Sammy Sosa hit his 600th and 601st home runs last week.
Barry Bonds is seven home runs away from breaking Hank Aaron's all-time record.
But Sosa and Bonds also are involved in a home run race against each other — most home runs in the Steroids Era (1994-present).
Sosa has hit 531 home runs in this era, four more than Bonds. Alex Rodriguez, who has hit 491, is likely to catch both — maybe next season.
"The Steroids Era" isn't meant as an indictment of Bonds, Sosa, Rodriguez or any other player. It is meant as an indictment of Bud Selig.
The Steroids Era is unlike any other era in baseball history, just like the Dead Ball Era (1901-19), the Post-War Era (1946-68) or any other era.
Sosa has passed Frank Robinson on the home run list. Bonds will pass Aaron. And Rodriguez probably will pass Lou Gehrig, Fred McGriff, Eddie Murray, Mel Ott, Eddie Mathews and Ernie Banks by the end of the season.
All of those accomplishments mean little — or at least a lot less than the baseball purists believe.
That's because Bonds, Sosa and Rodriguez are playing in a different era than those other players. They are playing in the most extreme hitters' era of all time in terms of both batting averages and power numbers.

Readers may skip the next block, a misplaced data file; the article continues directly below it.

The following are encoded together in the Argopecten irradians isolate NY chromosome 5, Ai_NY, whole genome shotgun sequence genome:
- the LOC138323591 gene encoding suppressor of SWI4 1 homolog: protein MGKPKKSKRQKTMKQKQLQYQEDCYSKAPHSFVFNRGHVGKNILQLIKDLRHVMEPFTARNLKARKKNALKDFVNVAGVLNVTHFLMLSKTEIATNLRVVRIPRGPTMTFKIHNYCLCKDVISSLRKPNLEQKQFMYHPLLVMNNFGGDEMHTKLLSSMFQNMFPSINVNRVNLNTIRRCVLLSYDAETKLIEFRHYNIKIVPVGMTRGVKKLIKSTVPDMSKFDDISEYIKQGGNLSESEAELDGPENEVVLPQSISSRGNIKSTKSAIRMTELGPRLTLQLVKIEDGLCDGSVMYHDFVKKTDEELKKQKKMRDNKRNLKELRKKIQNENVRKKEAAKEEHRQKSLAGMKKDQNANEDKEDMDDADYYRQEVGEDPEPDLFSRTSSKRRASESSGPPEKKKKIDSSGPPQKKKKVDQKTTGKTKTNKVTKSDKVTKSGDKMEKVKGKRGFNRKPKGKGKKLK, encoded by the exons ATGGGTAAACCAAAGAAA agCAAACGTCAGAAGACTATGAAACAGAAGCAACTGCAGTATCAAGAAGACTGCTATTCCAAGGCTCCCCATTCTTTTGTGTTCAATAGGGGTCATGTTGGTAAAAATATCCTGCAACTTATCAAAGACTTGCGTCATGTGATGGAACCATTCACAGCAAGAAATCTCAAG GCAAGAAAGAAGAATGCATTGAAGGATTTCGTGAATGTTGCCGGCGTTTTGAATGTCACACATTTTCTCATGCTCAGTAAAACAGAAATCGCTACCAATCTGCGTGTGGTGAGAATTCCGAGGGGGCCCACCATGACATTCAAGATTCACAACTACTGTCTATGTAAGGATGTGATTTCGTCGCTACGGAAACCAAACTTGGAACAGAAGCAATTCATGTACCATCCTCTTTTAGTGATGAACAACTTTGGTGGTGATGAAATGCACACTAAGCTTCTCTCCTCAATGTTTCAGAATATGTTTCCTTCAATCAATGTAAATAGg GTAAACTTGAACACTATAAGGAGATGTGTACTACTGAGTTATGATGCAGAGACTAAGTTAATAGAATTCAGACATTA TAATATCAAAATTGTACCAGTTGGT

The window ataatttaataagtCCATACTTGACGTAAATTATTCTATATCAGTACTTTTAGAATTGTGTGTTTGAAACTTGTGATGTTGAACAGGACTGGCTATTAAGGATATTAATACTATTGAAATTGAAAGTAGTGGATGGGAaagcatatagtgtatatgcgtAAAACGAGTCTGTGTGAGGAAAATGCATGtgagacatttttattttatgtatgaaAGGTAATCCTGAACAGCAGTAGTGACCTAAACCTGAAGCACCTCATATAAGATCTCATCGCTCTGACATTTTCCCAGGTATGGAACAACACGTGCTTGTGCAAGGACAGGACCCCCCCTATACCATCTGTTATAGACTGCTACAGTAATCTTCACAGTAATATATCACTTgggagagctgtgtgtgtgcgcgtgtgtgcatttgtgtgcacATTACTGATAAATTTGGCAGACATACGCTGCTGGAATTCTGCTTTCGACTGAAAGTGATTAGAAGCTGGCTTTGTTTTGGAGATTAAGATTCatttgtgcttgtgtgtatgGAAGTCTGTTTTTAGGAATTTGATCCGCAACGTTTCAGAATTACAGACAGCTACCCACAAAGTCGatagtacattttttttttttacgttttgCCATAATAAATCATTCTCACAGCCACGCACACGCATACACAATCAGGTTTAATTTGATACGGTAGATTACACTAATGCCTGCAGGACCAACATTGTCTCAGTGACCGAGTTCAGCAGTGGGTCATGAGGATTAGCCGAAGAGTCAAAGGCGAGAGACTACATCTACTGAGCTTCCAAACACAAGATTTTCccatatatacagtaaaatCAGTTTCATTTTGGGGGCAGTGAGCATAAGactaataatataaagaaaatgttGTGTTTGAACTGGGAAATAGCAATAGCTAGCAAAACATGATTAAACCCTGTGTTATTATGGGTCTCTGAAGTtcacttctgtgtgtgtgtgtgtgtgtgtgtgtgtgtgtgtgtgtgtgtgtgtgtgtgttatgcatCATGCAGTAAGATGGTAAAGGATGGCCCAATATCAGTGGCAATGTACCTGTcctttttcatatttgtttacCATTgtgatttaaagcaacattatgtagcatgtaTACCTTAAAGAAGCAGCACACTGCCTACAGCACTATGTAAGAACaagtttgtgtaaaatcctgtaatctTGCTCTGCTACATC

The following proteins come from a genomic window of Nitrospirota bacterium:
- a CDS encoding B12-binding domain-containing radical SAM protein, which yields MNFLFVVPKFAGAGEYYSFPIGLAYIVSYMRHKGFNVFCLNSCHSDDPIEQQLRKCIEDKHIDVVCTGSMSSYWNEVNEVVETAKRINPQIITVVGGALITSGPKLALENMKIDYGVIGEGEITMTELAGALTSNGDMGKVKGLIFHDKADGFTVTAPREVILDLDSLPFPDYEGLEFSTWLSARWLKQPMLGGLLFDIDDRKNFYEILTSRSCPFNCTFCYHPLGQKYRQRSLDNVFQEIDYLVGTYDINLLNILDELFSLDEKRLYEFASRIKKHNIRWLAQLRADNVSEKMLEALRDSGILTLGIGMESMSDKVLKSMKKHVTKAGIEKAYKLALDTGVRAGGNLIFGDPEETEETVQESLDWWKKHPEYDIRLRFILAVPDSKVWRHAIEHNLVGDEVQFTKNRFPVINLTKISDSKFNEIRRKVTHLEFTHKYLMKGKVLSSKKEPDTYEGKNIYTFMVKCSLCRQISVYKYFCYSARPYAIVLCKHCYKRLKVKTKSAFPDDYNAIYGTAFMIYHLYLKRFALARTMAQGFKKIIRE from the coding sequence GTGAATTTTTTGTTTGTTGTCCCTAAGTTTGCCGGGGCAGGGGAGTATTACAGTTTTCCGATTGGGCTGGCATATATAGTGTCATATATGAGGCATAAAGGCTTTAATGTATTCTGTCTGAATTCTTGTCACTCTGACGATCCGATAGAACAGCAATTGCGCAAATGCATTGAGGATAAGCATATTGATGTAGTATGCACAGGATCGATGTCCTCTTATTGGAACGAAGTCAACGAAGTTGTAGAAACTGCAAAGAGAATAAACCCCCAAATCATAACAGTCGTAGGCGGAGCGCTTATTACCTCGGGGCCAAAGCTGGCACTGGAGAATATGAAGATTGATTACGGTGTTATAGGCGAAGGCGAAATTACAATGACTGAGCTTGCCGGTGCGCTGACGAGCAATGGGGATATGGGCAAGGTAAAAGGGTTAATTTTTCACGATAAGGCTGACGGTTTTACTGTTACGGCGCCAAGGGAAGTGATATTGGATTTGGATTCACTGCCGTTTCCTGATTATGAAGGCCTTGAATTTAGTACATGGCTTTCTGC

They are not doing anything egregious to Aaron, Willie Mays or Mickey Mantle. They are playing the best they can in an era that is more than tailored to their skills.
The increased offense of the Steroids Era isn't just about steroids.
It's about the addition of three extreme hitters' parks — Coors Field in Denver, Rangers Ballpark in Arlington, Texas, and Minute Maid Park in Houston.
It's about the acceptance of strength training. Steroids may provide an assist, but as recently as the 1980s, it was believed that lifting weights was not good for baseball players.
According to "The New Bill James Historical Abstract," the use of aluminum bats increased players' willingness to drive the outside pitch, even if they were late on it.
The number of opposite-field home runs nearly tripled between 1987 and 1999. The number of hit batsmen more than doubled because hitters now stand on top of the plate and swing for the fences.
There have been other significant changes since 1994. Most notably, there was the advent of a three-division format in each league with a wild-card team and interleague play.
One year, there was no World Series — a development much worse than Barry Bonds' enlarged head.